Sunday, December 31, 2006

Knowledge as a Creole

Sketching out an idea, seeing where it goes... probably shouldn't be taken too literally.


Creoles

There's a type of human langauge known as a creole.

During the 1800s, there were situations where slaves from various different cultures were brought together to work on farms. They didn't speak speak common languages, so they developed pidgin langauges to communicate: simplified langauges without proper grammatical structures.

But something interesting happened when their children grew up in this pidgin environment. By themselves, the children turned the pidgin into a proper langauge with a proper grammatical structure. These sorts of languages are known as creoles.

Similar things have happened in the development of some sign languages.

In his description of creoles, the psychologist Steven Pinker says "...all it takes is for a group of children to be exposed to the pidgin at the age when they acquire their mother tongue" (The Language Instinct, pp 21 - 30)

Creoles provide signficant insights into children's language development.

Creoles emerge naturally, without explicit decision or design by the children or their parents. There seems to be innate structures and processes in the children's brains that are looking to build a language from the pidgin.

It's like the structures and processes in the child's brain have a plan already sketched out for a language design, and facing an impoverished language like a pidgin, it modifies it and fleshes it out according to the plan.

And in fact, it seems that all language is a creole, in the sense that a child learning their mother tongue is going through the same sorts of processes as those children building a creole. That is, when a child is learning a langauge, they aren't just passively taking in the linguistic elements and deriving the langauge from that, but are actively constructing one according to an inbuilt plan, and only using the available linguistic elements as raw material.

But because in normal situations the child is growing up in environments containing fully-fledged languge(s) rather than incomplete pidgeons, the langauge they build is constrained to match the features of those existing langauges.


Knowledge as a creole

I want to suggest that knowledge is also like a creole, in that the primary means by we acquire it is like language acquisition: it is automatic, happens relatively young, and it is directed by innate processes and structures.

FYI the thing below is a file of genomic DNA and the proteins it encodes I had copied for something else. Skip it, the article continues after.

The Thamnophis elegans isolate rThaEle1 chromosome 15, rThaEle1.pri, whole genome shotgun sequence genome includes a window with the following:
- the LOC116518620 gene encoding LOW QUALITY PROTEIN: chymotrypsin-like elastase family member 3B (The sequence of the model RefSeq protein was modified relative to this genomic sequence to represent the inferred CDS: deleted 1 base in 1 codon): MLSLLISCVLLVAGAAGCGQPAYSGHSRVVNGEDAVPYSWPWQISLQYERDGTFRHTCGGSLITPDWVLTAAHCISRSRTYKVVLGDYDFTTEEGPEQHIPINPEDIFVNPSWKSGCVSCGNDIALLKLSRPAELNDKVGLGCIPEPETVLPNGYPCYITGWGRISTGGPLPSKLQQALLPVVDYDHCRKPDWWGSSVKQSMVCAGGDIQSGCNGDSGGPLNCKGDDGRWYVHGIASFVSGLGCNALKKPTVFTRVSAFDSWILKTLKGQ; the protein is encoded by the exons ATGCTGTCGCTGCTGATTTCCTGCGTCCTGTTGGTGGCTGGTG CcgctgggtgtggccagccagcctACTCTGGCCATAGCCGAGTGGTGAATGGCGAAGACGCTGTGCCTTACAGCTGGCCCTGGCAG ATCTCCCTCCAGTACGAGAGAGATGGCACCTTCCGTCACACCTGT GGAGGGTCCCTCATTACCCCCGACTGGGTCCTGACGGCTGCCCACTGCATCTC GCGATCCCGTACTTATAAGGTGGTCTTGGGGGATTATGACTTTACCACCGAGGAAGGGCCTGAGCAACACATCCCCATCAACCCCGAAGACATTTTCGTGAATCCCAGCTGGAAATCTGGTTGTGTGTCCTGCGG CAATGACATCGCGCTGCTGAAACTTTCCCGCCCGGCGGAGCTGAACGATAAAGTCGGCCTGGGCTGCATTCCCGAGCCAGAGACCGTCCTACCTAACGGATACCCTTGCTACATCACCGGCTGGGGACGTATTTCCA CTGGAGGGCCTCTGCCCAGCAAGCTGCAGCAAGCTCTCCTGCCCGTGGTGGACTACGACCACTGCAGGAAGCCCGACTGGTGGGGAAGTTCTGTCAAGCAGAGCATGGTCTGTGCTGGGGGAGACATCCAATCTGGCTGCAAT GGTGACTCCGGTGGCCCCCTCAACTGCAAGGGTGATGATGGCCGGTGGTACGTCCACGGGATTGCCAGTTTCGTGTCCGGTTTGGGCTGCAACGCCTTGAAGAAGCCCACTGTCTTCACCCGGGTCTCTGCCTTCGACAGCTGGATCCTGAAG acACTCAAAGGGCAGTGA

It is primarily responsible for building the knowledge that shapes how we see the world. And like with language-acuquisition, and how we are limited in our ability to learn langauge once we have reached a certain age, our ability to change the way we see the world is limited after we have built our initial picture of the world.

If this was the case, it would help explain why people's worldviews tend to be fairly fixed, and it would also help to explain how worldviews and paradigms evolve over generations.

To see its role in the evolution of worldviews and paradigms, we need to see what happens as we build our knowledge.

Like with langauge, this knowledge-acquisition process is not a passive, simply absorbing the details out there, but is directed by innate processes and strutures that look for certain types of details and build certain types of structures. So it's really less 'knolwedge-acquisition' and more 'knowledge-building'.

To build our picture of the world, we have to integrate lots of different knowledge. This integrative process is not neutral.
Some of the knowledge may be overlapping, covering similar ground, but perhaps from different angles or at different levels of abstraction. Or it may be conflicting. To integrate these it needs to choose certain beliefs over others (not that it's necessairly going to build something that's fully consistent, though).

So in building a picture of the world, and integrating together knowledge, it has to streamline the input it receives. This can clean out dead-wood, like cleaning out beliefs that clearly don't make sense in terms of what we now know, or ad-hoc beliefs.

And this streamlining may actually may make things explicit that were only implicit in the input knowledge. When certain facts are discovered about the world, the middle-aged person who has already built a picture of the world has great difficulty to deeply integrate these facts into their picture of the world.

But the person growing up, building their picture of the world can take these facts as just part of the existing knoweldge and integrate them at a foundational level in their picture. So they may be able to, for example, make explicit consequences of those new facts that were there implicit in the data, but no one else could see before.

I suspect that this could play a role in why ideas often get invented by multiple people around the same time, and help to explain why brainwashing/propoganda efforts are so difficult to undertake in the longer-term.

And interestingly, this would mean that certain ideas can be there, latent in knowledge, for quite some time, until the next generation grows up and deeply incorporates them into their picture of the world.

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